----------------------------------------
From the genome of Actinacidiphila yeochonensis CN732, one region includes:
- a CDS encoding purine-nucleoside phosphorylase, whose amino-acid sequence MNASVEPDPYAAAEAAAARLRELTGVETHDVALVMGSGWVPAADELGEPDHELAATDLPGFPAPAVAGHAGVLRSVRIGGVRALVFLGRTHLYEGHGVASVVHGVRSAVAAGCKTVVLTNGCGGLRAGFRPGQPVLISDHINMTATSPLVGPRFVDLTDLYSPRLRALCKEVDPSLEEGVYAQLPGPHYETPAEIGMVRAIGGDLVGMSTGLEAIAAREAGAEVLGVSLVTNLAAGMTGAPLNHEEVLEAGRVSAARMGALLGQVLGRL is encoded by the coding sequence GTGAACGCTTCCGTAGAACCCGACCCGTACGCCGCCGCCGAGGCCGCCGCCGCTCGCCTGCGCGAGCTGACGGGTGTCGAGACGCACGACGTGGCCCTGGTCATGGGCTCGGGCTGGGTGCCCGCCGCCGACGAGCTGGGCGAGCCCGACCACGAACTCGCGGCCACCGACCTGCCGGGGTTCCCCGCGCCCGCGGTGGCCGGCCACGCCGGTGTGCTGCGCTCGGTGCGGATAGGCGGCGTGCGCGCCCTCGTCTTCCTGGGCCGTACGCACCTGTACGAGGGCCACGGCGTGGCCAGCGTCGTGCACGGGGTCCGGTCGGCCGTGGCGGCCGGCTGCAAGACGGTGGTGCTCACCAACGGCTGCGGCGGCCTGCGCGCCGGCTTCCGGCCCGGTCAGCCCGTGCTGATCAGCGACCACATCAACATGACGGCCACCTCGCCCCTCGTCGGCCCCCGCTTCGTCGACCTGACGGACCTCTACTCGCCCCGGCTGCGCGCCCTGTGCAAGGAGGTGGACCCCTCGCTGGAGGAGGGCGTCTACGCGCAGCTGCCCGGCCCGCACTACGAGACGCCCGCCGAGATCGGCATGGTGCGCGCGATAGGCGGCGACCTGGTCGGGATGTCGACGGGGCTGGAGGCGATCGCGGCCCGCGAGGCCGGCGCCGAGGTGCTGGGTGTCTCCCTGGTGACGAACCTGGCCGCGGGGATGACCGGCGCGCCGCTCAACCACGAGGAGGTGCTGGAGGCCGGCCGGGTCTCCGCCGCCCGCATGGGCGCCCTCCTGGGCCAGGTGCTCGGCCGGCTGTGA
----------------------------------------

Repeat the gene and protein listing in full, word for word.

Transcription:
From the genome of Actinacidiphila yeochonensis CN732, one region includes:
- a CDS encoding purine-nucleoside phosphorylase, whose amino-acid sequence MNASVEPDPYAAAEAAAARLRELTGVETHDVALVMGSGWVPAADELGEPDHELAATDLPGFPAPAVAGHAGVLRSVRIGGVRALVFLGRTHLYEGHGVASVVHGVRSAVAAGCKTVVLTNGCGGLRAGFRPGQPVLISDHINMTATSPLVGPRFVDLTDLYSPRLRALCKEVDPSLEEGVYAQLPGPHYETPAEIGMVRAIGGDLVGMSTGLEAIAAREAGAEVLGVSLVTNLAAGMTGAPLNHEEVLEAGRVSAARMGALLGQVLGRL is encoded by the coding sequence GTGAACGCTTCCGTAGAACCCGACCCGTACGCCGCCGCCGAGGCCGCCGCCGCTCGCCTGCGCGAGCTGACGGGTGTCGAGACGCACGACGTGGCCCTGGTCATGGGCTCGGGCTGGGTGCCCGCCGCCGACGAGCTGGGCGAGCCCGACCACGAACTCGCGGCCACCGACCTGCCGGGGTTCCCCGCGCCCGCGGTGGCCGGCCACGCCGGTGTGCTGCGCTCGGTGCGGATAGGCGGCGTGCGCGCCCTCGTCTTCCTGGGCCGTACGCACCTGTACGAGGGCCACGGCGTGGCCAGCGTCGTGCACGGGGTCCGGTCGGCCGTGGCGGCCGGCTGCAAGACGGTGGTGCTCACCAACGGCTGCGGCGGCCTGCGCGCCGGCTTCCGGCCCGGTCAGCCCGTGCTGATCAGCGACCACATCAACATGACGGCCACCTCGCCCCTCGTCGGCCCCCGCTTCGTCGACCTGACGGACCTCTACTCGCCCCGGCTGCGCGCCCTGTGCAAGGAGGTGGACCCCTCGCTGGAGGAGGGCGTCTACGCGCAGCTGCCCGGCCCGCACTACGAGACGCCCGCCGAGATCGGCATGGTGCGCGCGATAGGCGGCGACCTGGTCGGGATGTCGACGGGGCTGGAGGCGATCGCGGCCCGCGAGGCCGGCGCCGAGGTGCTGGGTGTCTCCCTGGTGACGAACCTGGCCGCGGGGATGACCGGCGCGCCGCTCAACCACGAGGAGGTGCTGGAGGCCGGCCGGGTCTCCGCCGCCCGCATGGGCGCCCTCCTGGGCCAGGTGCTCGGCCGGCTGTGA